‘Kate’: Bad acting and the fundamental question of human existence
Joyce Fu | Tuesday, September 21, 2021
When I first heard about “Kate,” it was introduced to me as a perpetrator of anti-Asian violence in that the majority of the Asian characters serve as cannon fodder for the white heroine. The next time I heard about “Kate,” it was number one on Netflix. I decided to momentarily put aside my prejudice against Woody Harrelson for promoting the “5G causes COVID” conspiracy theory on his Instagram account last year and give this movie a shot.
For a mid-budget Netflix action, the “mise-en-scene” is equivalently appealing — cyberpunkish in the way all movies set in Japan are (think about “Ghost in the Shell” or “Blade Runner”). Admittedly, there is no claim towards cultural accuracy or attempt at winning any awards, perhaps not having the time to go beyond the LED, anime and katana stereotypes, but in the same way, it could also be argued that there’s no reason the white-dominated crew and cast needed to set “Kate” in Japan. Why shouldn’t we hold all movies, regardless of genre, to similar standards of cultural credibility?
Unfortunately, despite the female John Wick angle, the cinematography simply doesn’t have enough artistic value on its own to justify the sheer amount of plot-obfuscating action scenes. A confusing number of family members are introduced, seemingly for the entire purpose of being killed off within minutes. Post-viewing, only three characters come to the forefront of my mind: Kate (the titular antihero), Ani (Kate’s teenage sidekick) and Varrick (Kate’s handler). Generally, with the exception of an admittedly cool close-up of fingers getting sliced off in the direction of the lens, the violence quickly becomes tedious.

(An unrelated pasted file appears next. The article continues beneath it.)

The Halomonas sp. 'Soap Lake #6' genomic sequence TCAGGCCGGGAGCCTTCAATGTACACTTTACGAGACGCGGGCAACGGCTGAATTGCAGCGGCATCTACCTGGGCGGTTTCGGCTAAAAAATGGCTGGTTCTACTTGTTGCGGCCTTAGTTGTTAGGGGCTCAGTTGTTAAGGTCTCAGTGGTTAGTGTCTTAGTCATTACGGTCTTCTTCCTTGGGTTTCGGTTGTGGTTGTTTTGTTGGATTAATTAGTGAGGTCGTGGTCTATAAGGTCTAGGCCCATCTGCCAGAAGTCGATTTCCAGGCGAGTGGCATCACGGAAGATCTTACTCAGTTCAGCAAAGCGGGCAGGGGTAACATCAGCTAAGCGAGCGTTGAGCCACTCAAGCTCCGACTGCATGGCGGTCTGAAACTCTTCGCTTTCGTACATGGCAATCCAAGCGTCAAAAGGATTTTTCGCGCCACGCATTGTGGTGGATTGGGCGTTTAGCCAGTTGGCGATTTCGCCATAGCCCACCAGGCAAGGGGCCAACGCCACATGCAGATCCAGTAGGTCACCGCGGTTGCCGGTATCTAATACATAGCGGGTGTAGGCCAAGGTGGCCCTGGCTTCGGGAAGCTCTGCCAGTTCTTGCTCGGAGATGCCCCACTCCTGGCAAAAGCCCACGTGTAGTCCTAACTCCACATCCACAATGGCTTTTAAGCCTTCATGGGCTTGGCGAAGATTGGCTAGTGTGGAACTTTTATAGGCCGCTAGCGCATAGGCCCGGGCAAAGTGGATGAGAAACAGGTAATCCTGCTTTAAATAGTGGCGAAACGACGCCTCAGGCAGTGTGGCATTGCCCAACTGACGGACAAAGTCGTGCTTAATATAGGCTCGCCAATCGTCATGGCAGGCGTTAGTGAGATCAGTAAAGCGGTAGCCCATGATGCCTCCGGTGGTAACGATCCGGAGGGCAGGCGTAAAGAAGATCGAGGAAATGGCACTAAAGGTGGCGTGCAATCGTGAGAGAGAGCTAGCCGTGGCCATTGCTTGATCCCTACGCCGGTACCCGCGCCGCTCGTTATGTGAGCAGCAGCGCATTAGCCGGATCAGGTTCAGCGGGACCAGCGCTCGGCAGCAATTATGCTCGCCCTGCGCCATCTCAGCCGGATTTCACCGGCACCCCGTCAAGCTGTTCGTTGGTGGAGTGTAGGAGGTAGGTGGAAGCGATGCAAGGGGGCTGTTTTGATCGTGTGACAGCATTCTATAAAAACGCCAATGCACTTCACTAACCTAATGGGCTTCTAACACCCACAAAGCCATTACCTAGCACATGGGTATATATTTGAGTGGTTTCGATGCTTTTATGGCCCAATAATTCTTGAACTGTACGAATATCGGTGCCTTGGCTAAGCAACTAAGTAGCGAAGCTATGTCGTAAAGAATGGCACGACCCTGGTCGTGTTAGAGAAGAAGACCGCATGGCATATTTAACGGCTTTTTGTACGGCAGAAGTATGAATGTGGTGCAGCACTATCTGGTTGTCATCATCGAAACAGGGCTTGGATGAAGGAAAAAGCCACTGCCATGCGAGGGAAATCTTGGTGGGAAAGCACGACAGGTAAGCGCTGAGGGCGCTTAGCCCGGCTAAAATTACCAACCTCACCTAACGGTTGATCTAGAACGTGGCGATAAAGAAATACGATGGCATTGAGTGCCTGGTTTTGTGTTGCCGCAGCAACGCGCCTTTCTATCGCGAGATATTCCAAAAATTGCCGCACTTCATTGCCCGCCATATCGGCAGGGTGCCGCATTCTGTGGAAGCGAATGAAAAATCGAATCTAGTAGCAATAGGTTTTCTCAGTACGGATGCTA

But the actual worst part of the entire movie is Miku Martineau’s Ani. Supposedly an orphaned teenager of her family’s internal power struggle, the creators attempt to do too much with too little. Part of it is just crappy lines and a too-sleek outfit that doesn’t align with the gung-ho personality Martineau attempts to portray, but the other part can only be attributed to the obvious emotional disconnect between the actress and the character. While Ani rarely goes a single sentence without some sort of expletive, the lack of emotional commitment makes the “get lost” unaggressive, the “you’re a badass killer, motherf*****” uninspirational and “no s*** from no dudes,” honestly, just kind of awkward.
The narrative attempts to be fresh and subversive in making Kate beaten up and wretched (literally dying gruesomely of radiation poisoning) rather than polished and sexy in the way mainstream female superheroes tend to be. The single best sentence in the entire hour and 40 minutes is when Kate realizes that the culprit behind her poisoning — the entire premise of the movie — was Varrick, the man who raised her, all along. With a ticking clock in her eyes, Kate desperately attempts to make meaning of a lifetime of contract killing and her final mad rampage through Japan: “I’m dying. I have to finish … I have to finish something.” This humanely rendered conflict-narrative shift from Japanese underworld politics to our fundamental human desire for existence arguably redeems the entire movie. We too, can’t help but wonder: If I only had 24 hours left to live, what would I do?
Director: Cedric Nicolas-Troyan
Starring: Mary Elizabeth Winstead, Miku Martineau, Woody Harrelson
Shamrocks: 3 out 5